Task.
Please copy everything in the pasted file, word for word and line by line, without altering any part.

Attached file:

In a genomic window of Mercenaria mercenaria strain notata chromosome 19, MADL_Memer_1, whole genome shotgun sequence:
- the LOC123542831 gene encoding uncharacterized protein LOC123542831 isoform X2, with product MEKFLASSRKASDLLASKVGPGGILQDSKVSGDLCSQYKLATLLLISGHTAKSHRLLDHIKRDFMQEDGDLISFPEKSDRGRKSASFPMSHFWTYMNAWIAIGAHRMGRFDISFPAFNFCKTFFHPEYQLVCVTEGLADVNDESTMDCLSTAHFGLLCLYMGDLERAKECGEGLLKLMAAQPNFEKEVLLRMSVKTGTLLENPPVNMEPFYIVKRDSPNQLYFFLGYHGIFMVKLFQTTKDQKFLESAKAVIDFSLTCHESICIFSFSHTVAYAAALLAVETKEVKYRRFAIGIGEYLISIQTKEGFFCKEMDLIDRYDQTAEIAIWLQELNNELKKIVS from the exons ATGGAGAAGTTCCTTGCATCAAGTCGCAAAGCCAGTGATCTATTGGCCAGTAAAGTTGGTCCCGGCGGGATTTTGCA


In a genomic window of Mercenaria mercenaria strain notata chromosome 19, MADL_Memer_1, whole genome shotgun sequence:
- the LOC123542831 gene encoding uncharacterized protein LOC123542831 isoform X2, with product MEKFLASSRKASDLLASKVGPGGILQDSKVSGDLCSQYKLATLLLISGHTAKSHRLLDHIKRDFMQEDGDLISFPEKSDRGRKSASFPMSHFWTYMNAWIAIGAHRMGRFDISFPAFNFCKTFFHPEYQLVCVTEGLADVNDESTMDCLSTAHFGLLCLYMGDLERAKECGEGLLKLMAAQPNFEKEVLLRMSVKTGTLLENPPVNMEPFYIVKRDSPNQLYFFLGYHGIFMVKLFQTTKDQKFLESAKAVIDFSLTCHESICIFSFSHTVAYAAALLAVETKEVKYRRFAIGIGEYLISIQTKEGFFCKEMDLIDRYDQTAEIAIWLQELNNELKKIVS from the exons ATGGAGAAGTTCCTTGCATCAAGTCGCAAAGCCAGTGATCTATTGGCCAGTAAAGTTGGTCCCGGCGGGATTTTGCA